Black Men Build, which has centers in Detroit, St. Louis and Oakland, seeks to provide political education as well as vocational training in part through deconstructing popular narratives of masculinity. His weekly circle of men aims to encourage vulnerability as the group discusses day-to-day issues. His magazine WARTIME offers a creative outlet for black expression. And his social media posts highlight the diversity within the black community.

That Phil Agnew of Black Men Build and Danny Agnew of Roots Collective are brothers with organizations within a block of each other shows how intertwined this community is. And Jones and Thomas are cousins.

“Nothing will happen without partnerships or coalitions,” Phil said. “We need partnerships, we need to be in coalition with others, otherwise we won’t be effective in what we do.”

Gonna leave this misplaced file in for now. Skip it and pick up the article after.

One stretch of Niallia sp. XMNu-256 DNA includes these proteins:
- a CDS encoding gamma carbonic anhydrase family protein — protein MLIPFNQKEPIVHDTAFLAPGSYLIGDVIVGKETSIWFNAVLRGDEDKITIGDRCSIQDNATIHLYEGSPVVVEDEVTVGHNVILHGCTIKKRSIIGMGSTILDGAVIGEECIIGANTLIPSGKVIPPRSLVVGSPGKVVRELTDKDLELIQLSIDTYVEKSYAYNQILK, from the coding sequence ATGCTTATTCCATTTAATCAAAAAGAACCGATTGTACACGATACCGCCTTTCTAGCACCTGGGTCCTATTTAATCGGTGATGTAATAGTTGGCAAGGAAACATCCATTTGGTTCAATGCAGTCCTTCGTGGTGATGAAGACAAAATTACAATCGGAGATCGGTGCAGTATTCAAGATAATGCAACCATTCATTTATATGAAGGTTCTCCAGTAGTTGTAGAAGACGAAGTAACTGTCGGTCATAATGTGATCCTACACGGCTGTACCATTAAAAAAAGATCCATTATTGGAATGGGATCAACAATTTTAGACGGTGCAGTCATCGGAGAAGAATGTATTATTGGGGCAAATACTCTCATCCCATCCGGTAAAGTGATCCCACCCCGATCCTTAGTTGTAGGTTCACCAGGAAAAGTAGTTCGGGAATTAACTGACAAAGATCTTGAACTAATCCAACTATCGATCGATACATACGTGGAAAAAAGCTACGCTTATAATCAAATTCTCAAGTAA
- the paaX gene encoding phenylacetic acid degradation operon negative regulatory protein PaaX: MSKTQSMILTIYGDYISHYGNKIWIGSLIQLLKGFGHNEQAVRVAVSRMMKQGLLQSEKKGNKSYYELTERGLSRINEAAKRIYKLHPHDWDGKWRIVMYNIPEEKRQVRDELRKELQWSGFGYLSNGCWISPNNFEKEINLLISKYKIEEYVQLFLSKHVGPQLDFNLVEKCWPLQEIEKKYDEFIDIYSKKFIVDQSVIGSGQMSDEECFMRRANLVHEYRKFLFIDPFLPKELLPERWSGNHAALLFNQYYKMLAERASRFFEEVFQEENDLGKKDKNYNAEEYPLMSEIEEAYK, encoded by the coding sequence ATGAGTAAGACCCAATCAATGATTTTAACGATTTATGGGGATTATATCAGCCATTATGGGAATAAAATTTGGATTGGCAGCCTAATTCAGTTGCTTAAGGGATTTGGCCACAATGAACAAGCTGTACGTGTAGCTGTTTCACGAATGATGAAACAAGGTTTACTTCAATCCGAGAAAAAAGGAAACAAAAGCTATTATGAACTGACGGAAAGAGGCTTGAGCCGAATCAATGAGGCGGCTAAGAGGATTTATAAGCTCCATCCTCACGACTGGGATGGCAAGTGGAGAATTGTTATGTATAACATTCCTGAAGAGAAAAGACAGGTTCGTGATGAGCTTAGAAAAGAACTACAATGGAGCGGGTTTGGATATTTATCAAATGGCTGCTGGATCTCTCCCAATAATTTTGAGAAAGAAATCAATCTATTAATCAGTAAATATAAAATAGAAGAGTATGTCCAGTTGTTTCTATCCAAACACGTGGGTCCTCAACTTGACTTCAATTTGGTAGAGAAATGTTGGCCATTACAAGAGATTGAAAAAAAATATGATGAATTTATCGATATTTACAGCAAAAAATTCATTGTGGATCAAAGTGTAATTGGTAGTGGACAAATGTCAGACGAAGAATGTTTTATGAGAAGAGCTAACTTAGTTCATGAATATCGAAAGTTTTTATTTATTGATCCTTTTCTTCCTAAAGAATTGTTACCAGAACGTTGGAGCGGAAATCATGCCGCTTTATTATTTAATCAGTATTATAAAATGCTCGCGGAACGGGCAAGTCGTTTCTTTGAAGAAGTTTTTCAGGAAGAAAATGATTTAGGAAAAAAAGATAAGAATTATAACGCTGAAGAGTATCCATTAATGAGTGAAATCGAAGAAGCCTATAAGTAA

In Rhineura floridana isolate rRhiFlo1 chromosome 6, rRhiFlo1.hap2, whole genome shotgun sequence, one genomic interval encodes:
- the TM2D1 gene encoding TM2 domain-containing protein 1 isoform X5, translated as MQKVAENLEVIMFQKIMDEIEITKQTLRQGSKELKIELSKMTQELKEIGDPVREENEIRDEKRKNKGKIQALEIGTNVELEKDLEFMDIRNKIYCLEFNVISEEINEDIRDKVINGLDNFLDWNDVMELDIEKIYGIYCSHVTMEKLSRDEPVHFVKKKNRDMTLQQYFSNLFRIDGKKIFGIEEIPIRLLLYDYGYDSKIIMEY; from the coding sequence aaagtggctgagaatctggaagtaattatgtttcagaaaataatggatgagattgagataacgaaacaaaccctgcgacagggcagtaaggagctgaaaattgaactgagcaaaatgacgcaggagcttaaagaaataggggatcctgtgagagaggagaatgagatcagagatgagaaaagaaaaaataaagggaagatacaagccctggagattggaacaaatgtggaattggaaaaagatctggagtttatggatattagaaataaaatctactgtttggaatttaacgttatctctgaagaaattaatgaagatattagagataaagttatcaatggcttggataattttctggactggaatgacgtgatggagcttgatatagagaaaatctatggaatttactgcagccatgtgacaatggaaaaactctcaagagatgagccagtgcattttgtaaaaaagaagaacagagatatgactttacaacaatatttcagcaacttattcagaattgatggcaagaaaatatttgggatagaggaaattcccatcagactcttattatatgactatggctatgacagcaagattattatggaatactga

“There is power in us to be in coalition”

As these organizations continue their work, Gunder believes data collection will be the most important aspect. Each organization serves a specific niche, but creating a database of people who frequent their various departments will allow them to better show how people struggle.

“If we can show donor stats from Black Men Build, Village Free (dge) and Roots Collective, we can influence change,” Gunder said. If the community served grows, this could lead to more funding.

In the meantime, Henderson is already thinking about expansion. A sobering-up center to help people in a state of intoxication find a clear head will soon be part of the clinic. He plans to set up a mobile Freedom House crisis line as an alternative to the ER that will dispatch mental health professionals rather than police.

“No one is going to direct all the work,” Henderson said. “It’s stressful, but we all rely on each other to do what we need to do. There is power in us to be in coalition.

This story was originally published March 17, 2022 12:31 p.m.

C. Isaiah Smalls II is a reporter covering race and culture for the Miami Herald. Previously, he worked for ESPN’s The Undefeated as part of their first class of Rhoden Fellows. He is a graduate of Columbia University and Morehouse College.